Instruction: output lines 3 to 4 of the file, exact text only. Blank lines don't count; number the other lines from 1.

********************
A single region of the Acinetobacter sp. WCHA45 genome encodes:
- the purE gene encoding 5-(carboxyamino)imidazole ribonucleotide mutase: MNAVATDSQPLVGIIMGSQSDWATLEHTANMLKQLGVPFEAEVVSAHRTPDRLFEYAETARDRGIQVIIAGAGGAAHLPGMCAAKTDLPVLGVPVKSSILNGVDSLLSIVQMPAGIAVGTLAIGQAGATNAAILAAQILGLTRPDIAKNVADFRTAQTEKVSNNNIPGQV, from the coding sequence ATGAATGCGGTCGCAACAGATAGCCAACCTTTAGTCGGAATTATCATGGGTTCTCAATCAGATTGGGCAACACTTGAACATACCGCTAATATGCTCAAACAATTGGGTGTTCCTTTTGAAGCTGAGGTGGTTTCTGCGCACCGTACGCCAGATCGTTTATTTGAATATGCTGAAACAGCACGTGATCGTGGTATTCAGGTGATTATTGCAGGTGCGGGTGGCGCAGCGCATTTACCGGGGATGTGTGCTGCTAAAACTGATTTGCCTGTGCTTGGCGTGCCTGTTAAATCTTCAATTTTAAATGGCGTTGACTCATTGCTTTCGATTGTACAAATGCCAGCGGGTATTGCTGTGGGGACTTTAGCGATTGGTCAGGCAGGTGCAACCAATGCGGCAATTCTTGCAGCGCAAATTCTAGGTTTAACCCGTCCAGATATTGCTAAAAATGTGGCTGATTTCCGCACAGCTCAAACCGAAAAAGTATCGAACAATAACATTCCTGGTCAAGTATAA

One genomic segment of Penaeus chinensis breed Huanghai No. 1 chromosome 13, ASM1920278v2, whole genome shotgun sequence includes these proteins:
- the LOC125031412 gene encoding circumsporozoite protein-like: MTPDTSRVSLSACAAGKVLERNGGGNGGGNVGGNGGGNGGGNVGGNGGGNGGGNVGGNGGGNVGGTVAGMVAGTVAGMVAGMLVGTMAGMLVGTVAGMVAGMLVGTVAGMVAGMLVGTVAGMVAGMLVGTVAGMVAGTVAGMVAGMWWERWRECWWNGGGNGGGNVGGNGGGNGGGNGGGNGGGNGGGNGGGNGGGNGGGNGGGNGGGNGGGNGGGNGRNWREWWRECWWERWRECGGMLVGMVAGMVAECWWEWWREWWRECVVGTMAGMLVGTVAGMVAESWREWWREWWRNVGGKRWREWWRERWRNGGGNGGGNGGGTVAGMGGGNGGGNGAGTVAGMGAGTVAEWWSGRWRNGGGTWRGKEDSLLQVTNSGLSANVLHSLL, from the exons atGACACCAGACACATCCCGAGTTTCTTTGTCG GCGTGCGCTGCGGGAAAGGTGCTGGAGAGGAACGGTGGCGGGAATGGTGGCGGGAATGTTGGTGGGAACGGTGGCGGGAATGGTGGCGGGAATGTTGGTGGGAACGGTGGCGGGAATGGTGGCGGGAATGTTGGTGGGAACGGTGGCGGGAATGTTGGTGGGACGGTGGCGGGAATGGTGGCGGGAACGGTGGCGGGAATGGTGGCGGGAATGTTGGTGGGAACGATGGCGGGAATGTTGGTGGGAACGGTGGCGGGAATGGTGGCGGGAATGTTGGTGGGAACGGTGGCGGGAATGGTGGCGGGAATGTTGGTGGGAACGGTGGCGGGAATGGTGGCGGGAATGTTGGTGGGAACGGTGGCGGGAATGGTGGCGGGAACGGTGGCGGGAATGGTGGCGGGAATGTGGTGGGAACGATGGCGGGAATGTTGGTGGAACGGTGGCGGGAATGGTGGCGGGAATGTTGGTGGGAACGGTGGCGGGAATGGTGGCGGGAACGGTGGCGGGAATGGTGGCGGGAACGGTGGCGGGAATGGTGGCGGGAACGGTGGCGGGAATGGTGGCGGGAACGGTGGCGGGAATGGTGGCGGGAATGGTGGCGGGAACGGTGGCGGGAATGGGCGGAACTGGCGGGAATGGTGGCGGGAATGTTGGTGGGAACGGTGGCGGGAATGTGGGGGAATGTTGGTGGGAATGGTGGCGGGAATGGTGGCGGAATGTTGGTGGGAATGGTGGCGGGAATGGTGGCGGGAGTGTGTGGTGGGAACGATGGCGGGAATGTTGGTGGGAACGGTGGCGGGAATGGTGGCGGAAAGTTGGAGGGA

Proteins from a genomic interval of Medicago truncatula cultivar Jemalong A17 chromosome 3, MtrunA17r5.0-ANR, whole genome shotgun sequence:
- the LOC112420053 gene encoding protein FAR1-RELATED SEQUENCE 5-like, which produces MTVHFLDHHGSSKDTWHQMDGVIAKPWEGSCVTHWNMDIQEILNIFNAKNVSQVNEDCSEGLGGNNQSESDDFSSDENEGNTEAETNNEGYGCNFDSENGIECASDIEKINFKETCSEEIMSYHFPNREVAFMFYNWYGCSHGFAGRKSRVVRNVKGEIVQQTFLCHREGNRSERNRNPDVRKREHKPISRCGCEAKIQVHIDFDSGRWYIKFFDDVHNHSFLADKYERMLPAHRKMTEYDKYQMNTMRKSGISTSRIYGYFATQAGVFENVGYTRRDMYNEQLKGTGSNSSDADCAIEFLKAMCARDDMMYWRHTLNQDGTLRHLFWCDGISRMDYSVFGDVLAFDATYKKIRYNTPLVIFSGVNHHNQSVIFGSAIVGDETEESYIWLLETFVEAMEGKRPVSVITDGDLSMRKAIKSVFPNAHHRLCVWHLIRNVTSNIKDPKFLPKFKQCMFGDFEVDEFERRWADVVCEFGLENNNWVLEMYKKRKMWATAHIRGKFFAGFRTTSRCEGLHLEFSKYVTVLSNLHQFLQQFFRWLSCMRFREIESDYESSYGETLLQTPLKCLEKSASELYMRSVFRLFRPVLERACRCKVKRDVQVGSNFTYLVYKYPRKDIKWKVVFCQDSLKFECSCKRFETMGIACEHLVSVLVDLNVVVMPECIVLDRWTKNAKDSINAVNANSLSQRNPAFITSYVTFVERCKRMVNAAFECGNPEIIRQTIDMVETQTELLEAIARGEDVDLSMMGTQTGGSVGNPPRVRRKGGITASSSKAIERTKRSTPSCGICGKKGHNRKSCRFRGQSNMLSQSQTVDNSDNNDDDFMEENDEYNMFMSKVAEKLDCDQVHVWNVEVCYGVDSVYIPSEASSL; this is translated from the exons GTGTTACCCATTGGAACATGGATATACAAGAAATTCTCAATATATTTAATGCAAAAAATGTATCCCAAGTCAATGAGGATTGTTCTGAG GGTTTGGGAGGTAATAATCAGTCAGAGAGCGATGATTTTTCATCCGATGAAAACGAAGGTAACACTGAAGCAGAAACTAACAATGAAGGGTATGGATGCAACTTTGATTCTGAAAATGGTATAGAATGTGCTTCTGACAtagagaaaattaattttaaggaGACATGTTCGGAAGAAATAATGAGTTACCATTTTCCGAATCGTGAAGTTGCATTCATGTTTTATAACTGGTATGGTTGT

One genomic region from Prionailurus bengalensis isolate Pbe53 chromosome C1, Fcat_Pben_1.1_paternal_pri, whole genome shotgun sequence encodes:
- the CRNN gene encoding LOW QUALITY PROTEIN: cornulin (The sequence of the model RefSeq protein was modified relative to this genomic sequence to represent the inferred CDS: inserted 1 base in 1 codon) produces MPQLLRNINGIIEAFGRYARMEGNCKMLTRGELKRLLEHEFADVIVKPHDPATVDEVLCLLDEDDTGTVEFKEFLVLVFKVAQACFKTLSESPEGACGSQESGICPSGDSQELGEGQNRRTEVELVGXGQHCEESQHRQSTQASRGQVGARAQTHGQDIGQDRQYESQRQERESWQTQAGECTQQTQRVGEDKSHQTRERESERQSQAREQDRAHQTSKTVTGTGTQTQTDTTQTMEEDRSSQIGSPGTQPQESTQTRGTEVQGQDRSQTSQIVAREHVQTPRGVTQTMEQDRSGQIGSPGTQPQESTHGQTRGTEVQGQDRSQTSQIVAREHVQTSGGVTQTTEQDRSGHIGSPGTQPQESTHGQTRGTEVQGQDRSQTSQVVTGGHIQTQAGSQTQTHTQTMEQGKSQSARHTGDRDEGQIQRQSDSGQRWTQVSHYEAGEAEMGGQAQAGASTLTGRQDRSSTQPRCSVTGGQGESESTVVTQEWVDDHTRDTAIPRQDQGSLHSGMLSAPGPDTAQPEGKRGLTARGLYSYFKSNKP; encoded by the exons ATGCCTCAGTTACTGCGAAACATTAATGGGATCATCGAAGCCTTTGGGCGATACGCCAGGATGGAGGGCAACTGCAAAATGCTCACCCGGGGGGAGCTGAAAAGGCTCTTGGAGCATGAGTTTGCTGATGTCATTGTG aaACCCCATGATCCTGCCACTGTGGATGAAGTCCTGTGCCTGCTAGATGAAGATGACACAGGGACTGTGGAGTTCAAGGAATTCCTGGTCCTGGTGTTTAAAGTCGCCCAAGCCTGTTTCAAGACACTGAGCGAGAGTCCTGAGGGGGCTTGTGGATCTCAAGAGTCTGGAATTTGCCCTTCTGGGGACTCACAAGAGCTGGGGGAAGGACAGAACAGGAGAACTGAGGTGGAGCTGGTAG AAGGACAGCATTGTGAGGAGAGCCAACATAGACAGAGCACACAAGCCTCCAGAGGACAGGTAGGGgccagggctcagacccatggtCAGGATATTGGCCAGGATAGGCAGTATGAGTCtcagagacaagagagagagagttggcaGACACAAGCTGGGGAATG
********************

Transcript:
One genomic segment of Penaeus chinensis breed Huanghai No. 1 chromosome 13, ASM1920278v2, whole genome shotgun sequence includes these proteins:
- the LOC125031412 gene encoding circumsporozoite protein-like: MTPDTSRVSLSACAAGKVLERNGGGNGGGNVGGNGGGNGGGNVGGNGGGNGGGNVGGNGGGNVGGTVAGMVAGTVAGMVAGMLVGTMAGMLVGTVAGMVAGMLVGTVAGMVAGMLVGTVAGMVAGMLVGTVAGMVAGTVAGMVAGMWWERWRECWWNGGGNGGGNVGGNGGGNGGGNGGGNGGGNGGGNGGGNGGGNGGGNGGGNGGGNGGGNGGGNGRNWREWWRECWWERWRECGGMLVGMVAGMVAECWWEWWREWWRECVVGTMAGMLVGTVAGMVAESWREWWREWWRNVGGKRWREWWRERWRNGGGNGGGNGGGTVAGMGGGNGGGNGAGTVAGMGAGTVAEWWSGRWRNGGGTWRGKEDSLLQVTNSGLSANVLHSLL, from the exons atGACACCAGACACATCCCGAGTTTCTTTGTCG GCGTGCGCTGCGGGAAAGGTGCTGGAGAGGAACGGTGGCGGGAATGGTGGCGGGAATGTTGGTGGGAACGGTGGCGGGAATGGTGGCGGGAATGTTGGTGGGAACGGTGGCGGGAATGGTGGCGGGAATGTTGGTGGGAACGGTGGCGGGAATGTTGGTGGGACGGTGGCGGGAATGGTGGCGGGAACGGTGGCGGGAATGGTGGCGGGAATGTTGGTGGGAACGATGGCGGGAATGTTGGTGGGAACGGTGGCGGGAATGGTGGCGGGAATGTTGGTGGGAACGGTGGCGGGAATGGTGGCGGGAATGTTGGTGGGAACGGTGGCGGGAATGGTGGCGGGAATGTTGGTGGGAACGGTGGCGGGAATGGTGGCGGGAACGGTGGCGGGAATGGTGGCGGGAATGTGGTGGGAACGATGGCGGGAATGTTGGTGGAACGGTGGCGGGAATGGTGGCGGGAATGTTGGTGGGAACGGTGGCGGGAATGGTGGCGGGAACGGTGGCGGGAATGGTGGCGGGAACGGTGGCGGGAATGGTGGCGGGAACGGTGGCGGGAATGGTGGCGGGAACGGTGGCGGGAATGGTGGCGGGAATGGTGGCGGGAACGGTGGCGGGAATGGGCGGAACTGGCGGGAATGGTGGCGGGAATGTTGGTGGGAACGGTGGCGGGAATGTGGGGGAATGTTGGTGGGAATGGTGGCGGGAATGGTGGCGGAATGTTGGTGGGAATGGTGGCGGGAATGGTGGCGGGAGTGTGTGGTGGGAACGATGGCGGGAATGTTGGTGGGAACGGTGGCGGGAATGGTGGCGGAAAGTTGGAGGGA